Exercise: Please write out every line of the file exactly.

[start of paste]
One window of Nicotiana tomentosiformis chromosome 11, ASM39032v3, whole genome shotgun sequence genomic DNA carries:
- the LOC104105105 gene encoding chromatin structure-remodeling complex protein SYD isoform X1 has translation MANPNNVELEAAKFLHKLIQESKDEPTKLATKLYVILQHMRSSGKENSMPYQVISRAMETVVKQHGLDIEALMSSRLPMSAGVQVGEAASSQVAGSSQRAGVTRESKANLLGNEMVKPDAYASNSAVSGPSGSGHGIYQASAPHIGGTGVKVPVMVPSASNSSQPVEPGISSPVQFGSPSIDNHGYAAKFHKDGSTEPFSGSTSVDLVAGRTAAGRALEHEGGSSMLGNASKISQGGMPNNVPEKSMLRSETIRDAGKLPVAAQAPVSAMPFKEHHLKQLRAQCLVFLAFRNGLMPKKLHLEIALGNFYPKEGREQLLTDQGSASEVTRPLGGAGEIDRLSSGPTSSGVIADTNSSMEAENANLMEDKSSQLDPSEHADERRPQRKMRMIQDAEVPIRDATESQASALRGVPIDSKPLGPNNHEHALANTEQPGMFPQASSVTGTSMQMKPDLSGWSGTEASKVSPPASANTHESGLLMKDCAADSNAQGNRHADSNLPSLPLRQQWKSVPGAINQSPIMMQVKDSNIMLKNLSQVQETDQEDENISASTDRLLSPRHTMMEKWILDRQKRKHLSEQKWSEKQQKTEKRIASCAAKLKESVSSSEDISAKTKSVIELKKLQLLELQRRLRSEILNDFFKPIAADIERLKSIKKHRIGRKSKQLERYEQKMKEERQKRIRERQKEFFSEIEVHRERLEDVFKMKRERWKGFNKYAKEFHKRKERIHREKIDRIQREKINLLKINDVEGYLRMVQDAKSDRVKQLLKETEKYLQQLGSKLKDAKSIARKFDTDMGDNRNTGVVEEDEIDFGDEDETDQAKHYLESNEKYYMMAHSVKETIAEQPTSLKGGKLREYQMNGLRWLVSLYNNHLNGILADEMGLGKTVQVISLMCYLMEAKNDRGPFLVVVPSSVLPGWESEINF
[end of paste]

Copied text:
One window of Nicotiana tomentosiformis chromosome 11, ASM39032v3, whole genome shotgun sequence genomic DNA carries:
- the LOC104105105 gene encoding chromatin structure-remodeling complex protein SYD isoform X1 has translation MANPNNVELEAAKFLHKLIQESKDEPTKLATKLYVILQHMRSSGKENSMPYQVISRAMETVVKQHGLDIEALMSSRLPMSAGVQVGEAASSQVAGSSQRAGVTRESKANLLGNEMVKPDAYASNSAVSGPSGSGHGIYQASAPHIGGTGVKVPVMVPSASNSSQPVEPGISSPVQFGSPSIDNHGYAAKFHKDGSTEPFSGSTSVDLVAGRTAAGRALEHEGGSSMLGNASKISQGGMPNNVPEKSMLRSETIRDAGKLPVAAQAPVSAMPFKEHHLKQLRAQCLVFLAFRNGLMPKKLHLEIALGNFYPKEGREQLLTDQGSASEVTRPLGGAGEIDRLSSGPTSSGVIADTNSSMEAENANLMEDKSSQLDPSEHADERRPQRKMRMIQDAEVPIRDATESQASALRGVPIDSKPLGPNNHEHALANTEQPGMFPQASSVTGTSMQMKPDLSGWSGTEASKVSPPASANTHESGLLMKDCAADSNAQGNRHADSNLPSLPLRQQWKSVPGAINQSPIMMQVKDSNIMLKNLSQVQETDQEDENISASTDRLLSPRHTMMEKWILDRQKRKHLSEQKWSEKQQKTEKRIASCAAKLKESVSSSEDISAKTKSVIELKKLQLLELQRRLRSEILNDFFKPIAADIERLKSIKKHRIGRKSKQLERYEQKMKEERQKRIRERQKEFFSEIEVHRERLEDVFKMKRERWKGFNKYAKEFHKRKERIHREKIDRIQREKINLLKINDVEGYLRMVQDAKSDRVKQLLKETEKYLQQLGSKLKDAKSIARKFDTDMGDNRNTGVVEEDEIDFGDEDETDQAKHYLESNEKYYMMAHSVKETIAEQPTSLKGGKLREYQMNGLRWLVSLYNNHLNGILADEMGLGKTVQVISLMCYLMEAKNDRGPFLVVVPSSVLPGWESEINF